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Pattern: Come + ing form of the verb + adv (e.g. down)

English translation: Yes, standard English

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12:13 Feb 13, 2009
English to English translations [Non-PRO]
Linguistics / English usages
English term or phrase: Pattern: Come + ing form of the verb + adv (e.g. down)
(Depeche Mode) ... words come crashing in ...
(Style Council) walls come tumbling down...

I assume the phrasals here are "come down" and "come in", and that "crash" and "tumble" describe the mode in which the actions took place; for "ing", well, they sort of highlight an idea that the events developed by the mentioned means until their conclusion. Am I right in my opinion? Does any dictionary explain this? Is this real standard English? More examples?
FNO
English translation:Yes, standard English
Explanation:
I can't answer all the interesting points you raise, but I can confirm that (certainly to me as a BE speaker) this construction is entirely standard and acceptable English.

A few more examples:
After the fire, offers of help came pouring in.
During the storm the water came flooding in.

It seems to me (although I can't back this up from any grammar book) that the basic verb is, for example,"pour in", because we could easily say "After the fire, offers of help poured in", but by expanding it with the "come" construction ("came pouring in") we emphasise the strength of the event and the fact that it continues over a period of time. "The walls came tumbling down" is more vivid and exciting than the rather bald "The walls tumbled down".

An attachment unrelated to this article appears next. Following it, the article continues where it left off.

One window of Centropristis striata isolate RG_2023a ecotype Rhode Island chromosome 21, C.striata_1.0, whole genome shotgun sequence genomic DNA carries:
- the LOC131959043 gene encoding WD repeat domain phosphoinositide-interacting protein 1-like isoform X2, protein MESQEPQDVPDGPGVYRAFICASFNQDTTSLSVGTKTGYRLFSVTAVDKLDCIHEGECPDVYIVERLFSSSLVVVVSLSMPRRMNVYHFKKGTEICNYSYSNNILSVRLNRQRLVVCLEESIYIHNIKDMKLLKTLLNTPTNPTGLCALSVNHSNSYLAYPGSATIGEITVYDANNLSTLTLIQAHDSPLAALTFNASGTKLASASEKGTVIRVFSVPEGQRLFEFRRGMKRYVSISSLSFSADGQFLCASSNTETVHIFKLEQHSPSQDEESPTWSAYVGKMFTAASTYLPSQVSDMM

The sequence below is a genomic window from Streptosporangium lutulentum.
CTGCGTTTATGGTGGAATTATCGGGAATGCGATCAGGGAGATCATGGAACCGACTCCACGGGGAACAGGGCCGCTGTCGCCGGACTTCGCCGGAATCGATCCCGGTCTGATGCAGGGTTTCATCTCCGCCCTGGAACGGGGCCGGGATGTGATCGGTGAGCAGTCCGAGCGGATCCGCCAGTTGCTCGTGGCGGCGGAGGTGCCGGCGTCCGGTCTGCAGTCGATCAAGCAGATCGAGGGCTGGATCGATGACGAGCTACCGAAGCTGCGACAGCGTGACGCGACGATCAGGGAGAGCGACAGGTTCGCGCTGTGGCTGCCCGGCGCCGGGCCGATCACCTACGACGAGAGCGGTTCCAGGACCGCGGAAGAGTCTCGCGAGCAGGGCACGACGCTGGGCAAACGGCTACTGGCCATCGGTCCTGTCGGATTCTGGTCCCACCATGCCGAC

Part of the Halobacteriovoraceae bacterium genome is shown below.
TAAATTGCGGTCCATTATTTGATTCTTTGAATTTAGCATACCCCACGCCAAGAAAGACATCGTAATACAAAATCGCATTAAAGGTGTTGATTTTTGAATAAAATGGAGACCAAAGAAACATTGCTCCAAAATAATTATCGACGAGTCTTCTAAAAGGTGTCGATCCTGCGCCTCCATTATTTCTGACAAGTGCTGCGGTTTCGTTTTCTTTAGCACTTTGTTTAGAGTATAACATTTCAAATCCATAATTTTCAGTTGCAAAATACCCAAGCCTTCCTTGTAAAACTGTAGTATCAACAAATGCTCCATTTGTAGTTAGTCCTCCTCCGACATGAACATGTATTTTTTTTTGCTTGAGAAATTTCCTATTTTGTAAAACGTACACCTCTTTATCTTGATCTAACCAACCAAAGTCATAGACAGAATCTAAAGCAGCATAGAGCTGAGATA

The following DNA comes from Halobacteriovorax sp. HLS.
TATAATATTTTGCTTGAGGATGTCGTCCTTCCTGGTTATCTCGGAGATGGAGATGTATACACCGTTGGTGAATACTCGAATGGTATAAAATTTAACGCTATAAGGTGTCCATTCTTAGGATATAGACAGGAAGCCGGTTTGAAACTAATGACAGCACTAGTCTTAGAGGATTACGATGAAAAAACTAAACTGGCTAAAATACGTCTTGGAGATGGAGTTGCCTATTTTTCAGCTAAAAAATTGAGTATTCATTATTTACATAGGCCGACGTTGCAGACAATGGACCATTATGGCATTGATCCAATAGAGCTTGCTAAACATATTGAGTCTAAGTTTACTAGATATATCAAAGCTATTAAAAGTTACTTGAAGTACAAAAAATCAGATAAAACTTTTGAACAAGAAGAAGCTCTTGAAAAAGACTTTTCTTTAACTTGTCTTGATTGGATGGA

Selected response from:

Armorel Young
Local time: 18:48
Grading comment
Selected automatically based on peer agreement.
4 KudoZ points were awarded for this answer

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Summary of answers provided
3 +9Yes, standard English
Armorel Young


  

Answers


29 mins   confidence: Answerer confidence 3/5Answerer confidence 3/5 peer agreement (net): +9
pattern: come + ing form of the verb + adv (e.g. down)
Yes, standard English


Explanation:
I can't answer all the interesting points you raise, but I can confirm that (certainly to me as a BE speaker) this construction is entirely standard and acceptable English.

A few more examples:
After the fire, offers of help came pouring in.
During the storm the water came flooding in.

It seems to me (although I can't back this up from any grammar book) that the basic verb is, for example,"pour in", because we could easily say "After the fire, offers of help poured in", but by expanding it with the "come" construction ("came pouring in") we emphasise the strength of the event and the fact that it continues over a period of time. "The walls came tumbling down" is more vivid and exciting than the rather bald "The walls tumbled down".



Armorel Young
Local time: 18:48
Native speaker of: Native in EnglishEnglish
PRO pts in category: 52
Grading comment
Selected automatically based on peer agreement.

Peer comments on this answer (and responses from the answerer)
agree  Trudy Peters
24 mins

agree  Alice Bootman: Yes, absolutely. Also for US English.
37 mins

agree  Sheila Wilson: It really helps to bring alive the action - much stronger
50 mins

agree  Marie Scarano
57 mins

agree  Elena Aleksandrova
1 hr

agree  Ken Cox: absolutely, and in terms of grammatical analysis, 'came' is probably a modal verb or similar to a modal verb (and I personally belong to the descriptive grammar school: you can't learn to speak a language by studying its grammar)
1 hr

agree  Rachel Fell
2 hrs

agree  Melanie Nassar : Not to forget Johnny who comes marching home or the saints who GO marching in
2 hrs

agree  Patricia Townshend
4 hrs
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